TV Channel 10 had completed, continuous coverage of events, The opening and closing days ran almost 24 hours. This encourged more to attend again and again. Brochures, handouts, newspaper coverage all helped. (New Ideas) Applauded - some treasures of the Vatican had never left Rome before. Transportation - cleanliness - no litter on site or any surrounding streets. Excellent bus and train services and numerous car parks. Together we'll Show the World encouraged local people to offer voluntary work, put on our best faces, and make this the magnificent occasion it was. It put the Q Back into Queensland (judging by the enormous queues at each Stand) Queenslanders are very patriotic people, and believe in our state. Specially when we achieved something none of the larger populated states would even attempt."

Sources: Official Report of the Expo '88; The Anthropology of World's Fairs; Les Fastes du Progrees; "Oh, So Many Fairs" by Mike Gregory; New York Times; Historical Dictionary of World's Fairs by Alfred Heller.

Images of Expo '88

BIE Special Expo

Brisbane, Expo 1988

International Participants
Nations and Colonies

Australia, Britain, Tonga, New Zealand, Solomon Island, USA, Fiji, Papua New Guinea, Japan, People's Republic of China, France, Nepal, Republic of Korea, Cyprus, Federal Republic of Germany, Thailand , Italy, Vanuatu, Canada, USSR, Spain, Kenya, Western Samoa, Hungary, Switzerland, Greece, Indonesia, Sri Lanka, Philippines, Malaysia, Yugoslavia, Brunei, Cook Islands, Singapore, Holy See, Pakistan.

International Organizations - European Community, United Nations.

Provinces, States, and Cities: Queensland. Western Australia, New South Wales, Victoria, Kobe City, Saitama Prefecture, Communities of Australia, South Australia, Australia Capital Territory, Alaska, California, Hawaii, Tasmania, Northern Territories, British Columbia.

Corporate and Other Participants: Japan Technoplaza (Hitachi, Idemitsu, Leisure Development), Univations. Universal Telecasters, Ford, Queensland Teachers Credit Union, Australia Post, Fujitsu Australia, Suncorpx, Australia Airlines, IBM Australia, Cadbury Confectionary, Primary Industries Pavilion, Pavilion of Promise, Captain Cook, FM104, Magna Carta, Opalsearch, Queensland Newspapers, Queensland Maritime Museum, Surgery - The Art, Technoplaza, Telecom, Univations, Westpac.

Note: It is sometimes difficult to tell whether certain nations actually participated in a significant way. Newspaper reports as well as the official guidebook may indicate participation when actual participation did not occur, or occurred minimally. Take the above as a guide, not gospel.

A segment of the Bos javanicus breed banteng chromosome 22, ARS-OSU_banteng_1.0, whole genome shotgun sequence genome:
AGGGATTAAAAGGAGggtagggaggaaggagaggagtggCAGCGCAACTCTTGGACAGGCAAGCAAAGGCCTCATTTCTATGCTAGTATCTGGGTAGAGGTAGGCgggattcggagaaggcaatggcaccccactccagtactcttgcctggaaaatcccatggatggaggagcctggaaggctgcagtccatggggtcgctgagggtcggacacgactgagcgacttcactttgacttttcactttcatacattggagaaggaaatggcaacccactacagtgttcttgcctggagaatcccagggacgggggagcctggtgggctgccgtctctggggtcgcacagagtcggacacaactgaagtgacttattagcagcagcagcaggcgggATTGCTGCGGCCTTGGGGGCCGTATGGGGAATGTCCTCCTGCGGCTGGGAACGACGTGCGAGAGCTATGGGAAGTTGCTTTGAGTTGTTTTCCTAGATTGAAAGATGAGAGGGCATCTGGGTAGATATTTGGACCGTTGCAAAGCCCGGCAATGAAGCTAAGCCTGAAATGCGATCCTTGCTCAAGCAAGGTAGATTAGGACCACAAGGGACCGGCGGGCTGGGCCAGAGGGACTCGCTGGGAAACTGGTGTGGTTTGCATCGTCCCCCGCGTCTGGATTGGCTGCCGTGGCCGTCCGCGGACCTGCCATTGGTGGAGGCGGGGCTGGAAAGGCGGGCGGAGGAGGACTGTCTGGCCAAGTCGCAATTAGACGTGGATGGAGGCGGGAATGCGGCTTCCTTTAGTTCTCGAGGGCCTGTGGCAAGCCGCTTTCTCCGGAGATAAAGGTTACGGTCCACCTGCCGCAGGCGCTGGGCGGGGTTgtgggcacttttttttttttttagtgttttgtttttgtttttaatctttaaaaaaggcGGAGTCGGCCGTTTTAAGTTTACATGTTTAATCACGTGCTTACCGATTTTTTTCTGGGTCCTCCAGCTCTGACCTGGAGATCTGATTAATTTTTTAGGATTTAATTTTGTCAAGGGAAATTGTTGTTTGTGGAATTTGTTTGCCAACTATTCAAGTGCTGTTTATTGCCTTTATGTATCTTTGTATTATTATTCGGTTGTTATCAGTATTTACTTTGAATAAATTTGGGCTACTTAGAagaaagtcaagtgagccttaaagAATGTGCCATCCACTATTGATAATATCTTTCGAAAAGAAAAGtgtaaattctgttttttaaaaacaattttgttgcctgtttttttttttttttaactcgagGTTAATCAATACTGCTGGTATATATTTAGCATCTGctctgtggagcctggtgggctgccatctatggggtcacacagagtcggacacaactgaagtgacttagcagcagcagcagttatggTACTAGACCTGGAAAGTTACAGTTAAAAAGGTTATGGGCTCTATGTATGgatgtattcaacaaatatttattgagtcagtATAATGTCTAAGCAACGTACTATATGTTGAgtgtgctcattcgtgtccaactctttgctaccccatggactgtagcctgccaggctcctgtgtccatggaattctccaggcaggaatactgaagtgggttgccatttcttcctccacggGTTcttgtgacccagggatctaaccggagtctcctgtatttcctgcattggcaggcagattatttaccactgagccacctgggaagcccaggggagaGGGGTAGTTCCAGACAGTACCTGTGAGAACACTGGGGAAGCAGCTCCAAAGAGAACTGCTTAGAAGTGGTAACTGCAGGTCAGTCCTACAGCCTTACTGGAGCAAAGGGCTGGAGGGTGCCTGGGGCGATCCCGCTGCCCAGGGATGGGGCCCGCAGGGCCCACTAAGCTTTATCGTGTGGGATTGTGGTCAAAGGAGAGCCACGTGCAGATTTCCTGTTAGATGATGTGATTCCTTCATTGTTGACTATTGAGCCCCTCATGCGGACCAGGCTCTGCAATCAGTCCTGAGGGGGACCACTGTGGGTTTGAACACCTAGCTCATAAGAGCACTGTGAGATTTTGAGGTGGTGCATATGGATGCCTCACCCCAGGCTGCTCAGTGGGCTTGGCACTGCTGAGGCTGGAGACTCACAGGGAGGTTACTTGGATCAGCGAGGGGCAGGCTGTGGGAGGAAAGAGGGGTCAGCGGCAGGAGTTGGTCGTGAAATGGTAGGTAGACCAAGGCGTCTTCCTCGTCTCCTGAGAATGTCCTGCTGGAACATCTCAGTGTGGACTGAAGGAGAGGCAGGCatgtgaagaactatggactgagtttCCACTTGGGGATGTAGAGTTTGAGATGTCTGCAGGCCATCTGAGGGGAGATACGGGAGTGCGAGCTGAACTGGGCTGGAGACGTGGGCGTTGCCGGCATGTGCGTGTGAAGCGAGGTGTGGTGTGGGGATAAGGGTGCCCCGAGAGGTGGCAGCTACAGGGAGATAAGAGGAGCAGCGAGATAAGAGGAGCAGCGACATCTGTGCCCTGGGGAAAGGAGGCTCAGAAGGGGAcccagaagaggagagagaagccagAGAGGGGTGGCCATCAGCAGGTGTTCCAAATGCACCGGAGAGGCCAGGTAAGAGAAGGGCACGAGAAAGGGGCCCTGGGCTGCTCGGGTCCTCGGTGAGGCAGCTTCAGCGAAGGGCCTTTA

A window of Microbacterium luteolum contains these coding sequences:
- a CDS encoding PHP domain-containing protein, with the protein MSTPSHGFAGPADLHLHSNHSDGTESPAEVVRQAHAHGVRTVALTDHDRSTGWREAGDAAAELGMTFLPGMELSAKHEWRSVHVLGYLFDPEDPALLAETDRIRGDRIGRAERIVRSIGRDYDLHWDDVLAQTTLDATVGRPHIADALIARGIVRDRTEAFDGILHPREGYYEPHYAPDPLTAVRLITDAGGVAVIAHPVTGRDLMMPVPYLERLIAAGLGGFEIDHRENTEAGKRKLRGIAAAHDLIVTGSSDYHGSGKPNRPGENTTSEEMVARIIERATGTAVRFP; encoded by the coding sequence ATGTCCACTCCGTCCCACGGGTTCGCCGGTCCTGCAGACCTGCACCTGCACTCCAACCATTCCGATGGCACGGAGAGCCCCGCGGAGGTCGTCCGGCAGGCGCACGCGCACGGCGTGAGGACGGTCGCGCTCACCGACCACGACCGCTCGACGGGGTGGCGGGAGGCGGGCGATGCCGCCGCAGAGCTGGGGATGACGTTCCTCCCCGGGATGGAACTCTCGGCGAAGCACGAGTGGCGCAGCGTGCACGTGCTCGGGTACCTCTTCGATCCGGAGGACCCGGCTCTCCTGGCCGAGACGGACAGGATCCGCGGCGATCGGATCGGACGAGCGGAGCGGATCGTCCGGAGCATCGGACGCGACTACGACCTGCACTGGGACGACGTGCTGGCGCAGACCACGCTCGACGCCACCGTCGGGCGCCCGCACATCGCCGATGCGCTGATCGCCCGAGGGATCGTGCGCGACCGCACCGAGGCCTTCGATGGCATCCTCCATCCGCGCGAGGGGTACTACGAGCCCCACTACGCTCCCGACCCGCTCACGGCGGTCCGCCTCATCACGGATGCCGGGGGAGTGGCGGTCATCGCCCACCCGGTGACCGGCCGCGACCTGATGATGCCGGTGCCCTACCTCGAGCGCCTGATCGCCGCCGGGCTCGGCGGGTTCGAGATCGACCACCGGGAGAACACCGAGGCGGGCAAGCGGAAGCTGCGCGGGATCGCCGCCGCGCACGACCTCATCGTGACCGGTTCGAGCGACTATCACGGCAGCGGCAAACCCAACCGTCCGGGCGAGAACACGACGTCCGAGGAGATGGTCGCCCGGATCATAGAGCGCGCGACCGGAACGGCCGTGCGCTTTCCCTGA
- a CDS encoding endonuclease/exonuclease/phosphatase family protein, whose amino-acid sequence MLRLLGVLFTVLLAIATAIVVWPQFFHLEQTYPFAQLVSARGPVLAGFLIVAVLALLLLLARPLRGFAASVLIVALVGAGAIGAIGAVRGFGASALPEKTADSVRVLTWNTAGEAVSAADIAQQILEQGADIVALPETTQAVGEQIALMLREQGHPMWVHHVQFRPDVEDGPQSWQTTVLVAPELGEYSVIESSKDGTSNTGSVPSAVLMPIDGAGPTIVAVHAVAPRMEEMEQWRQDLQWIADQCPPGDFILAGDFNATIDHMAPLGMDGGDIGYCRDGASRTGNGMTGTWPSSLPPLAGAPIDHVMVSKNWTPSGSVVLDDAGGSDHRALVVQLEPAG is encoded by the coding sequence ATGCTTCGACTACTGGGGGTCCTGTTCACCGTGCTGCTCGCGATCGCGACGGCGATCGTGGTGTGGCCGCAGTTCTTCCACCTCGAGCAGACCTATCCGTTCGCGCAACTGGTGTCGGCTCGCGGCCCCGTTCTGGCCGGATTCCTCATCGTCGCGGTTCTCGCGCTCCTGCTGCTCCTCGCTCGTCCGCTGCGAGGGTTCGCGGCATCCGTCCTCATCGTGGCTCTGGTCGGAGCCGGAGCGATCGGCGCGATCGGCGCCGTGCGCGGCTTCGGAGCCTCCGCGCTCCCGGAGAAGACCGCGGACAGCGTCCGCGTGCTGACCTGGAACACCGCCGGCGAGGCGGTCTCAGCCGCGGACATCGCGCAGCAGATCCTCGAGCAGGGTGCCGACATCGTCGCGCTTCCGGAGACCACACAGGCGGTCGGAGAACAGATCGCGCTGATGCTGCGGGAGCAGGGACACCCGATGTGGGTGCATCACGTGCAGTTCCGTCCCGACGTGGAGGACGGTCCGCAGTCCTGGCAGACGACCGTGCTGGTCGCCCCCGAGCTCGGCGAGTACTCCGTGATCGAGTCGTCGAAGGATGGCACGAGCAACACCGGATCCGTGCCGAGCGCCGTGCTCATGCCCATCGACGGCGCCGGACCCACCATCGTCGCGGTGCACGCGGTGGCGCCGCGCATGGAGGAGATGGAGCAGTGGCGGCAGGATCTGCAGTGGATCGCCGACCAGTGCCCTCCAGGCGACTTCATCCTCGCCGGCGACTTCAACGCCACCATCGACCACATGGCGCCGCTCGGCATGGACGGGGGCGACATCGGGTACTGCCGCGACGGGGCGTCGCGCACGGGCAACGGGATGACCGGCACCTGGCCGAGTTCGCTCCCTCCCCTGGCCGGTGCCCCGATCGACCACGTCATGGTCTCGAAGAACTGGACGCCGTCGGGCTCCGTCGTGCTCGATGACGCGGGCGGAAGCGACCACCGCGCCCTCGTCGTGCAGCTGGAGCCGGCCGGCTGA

Expo Tidbits
USA renting largest pavilion for $1.8 million. "Sport and Its Science," to have 3 parts: overview of sports in America, sports science section demonstrating condition, fitness, etc., and actual gym with U.S. athletes on hand. 5 million people attended the U.S. pavilion.

Monorail went through the Australia and Queensland pavilion.

The stage performances of the entertainment program were held at the Queensland Performing Arts Centre, which was adjacent to the site.

Britain's Queen Elizabeth II opened the fair on April 30.

World Expo Park: Amusement zone was open 10 a.m. to 10 p.m. with entry included in Expo price. There were three rollercoasters, a mock space ship Orbitron, and other attractions.

Highest Attendance Day was October 29 with 182,762.

There were great intention for the post legacy expo site. The winning bid for post-Expo development went to River City 2000, who were to begin a six year A$1b project with two hotels, world trade center, low-rise offices, "space science" center, amphitheater, exhibition and convention center, commercial space, residential and retail accomodations. There was also to be parkland. Today the site is home to South Bank Parklands with the only remaining structure the Nepal Peace Pagoda. Two of the entertainment venues, Riverstage and Courier Mail (Suncorp) Piazza remain in some form in the parklands. The World Expo Park amusement park continued for one year, but was closed. It now is the site of the Queensland Convention and Exhibition Centre.

Those in Charge

Commissioner General was Honorable Sir Edward Williams. Chairman of Expo Authority was Chairman Sir Llewellyn Edwards with other board members including Deputy Chairman Queensland Co-ordinator-General Sir Sydney Schubert, Queensland Under Treasurer Sir Leo Hielschera, Chief Comm. & Chairman of the Land Adm. Comm. W.J. Baker, Chairman of Directors of National Homes Pty. Ltd. K.J. Driscoll, CBEE, F.G. Maybury, J.B. Reid, A.O., A.S. Blunn. General Manager: Bob Minnikin was in charge of daily running of Expo.

Expo '88 Site

Photo column top: Brightly glad Expo '88 Staff, 1988, Expo Authority. Bottom: Expo '88 site from the Queensland Performing Arts Center end, 1988, Expo Authority.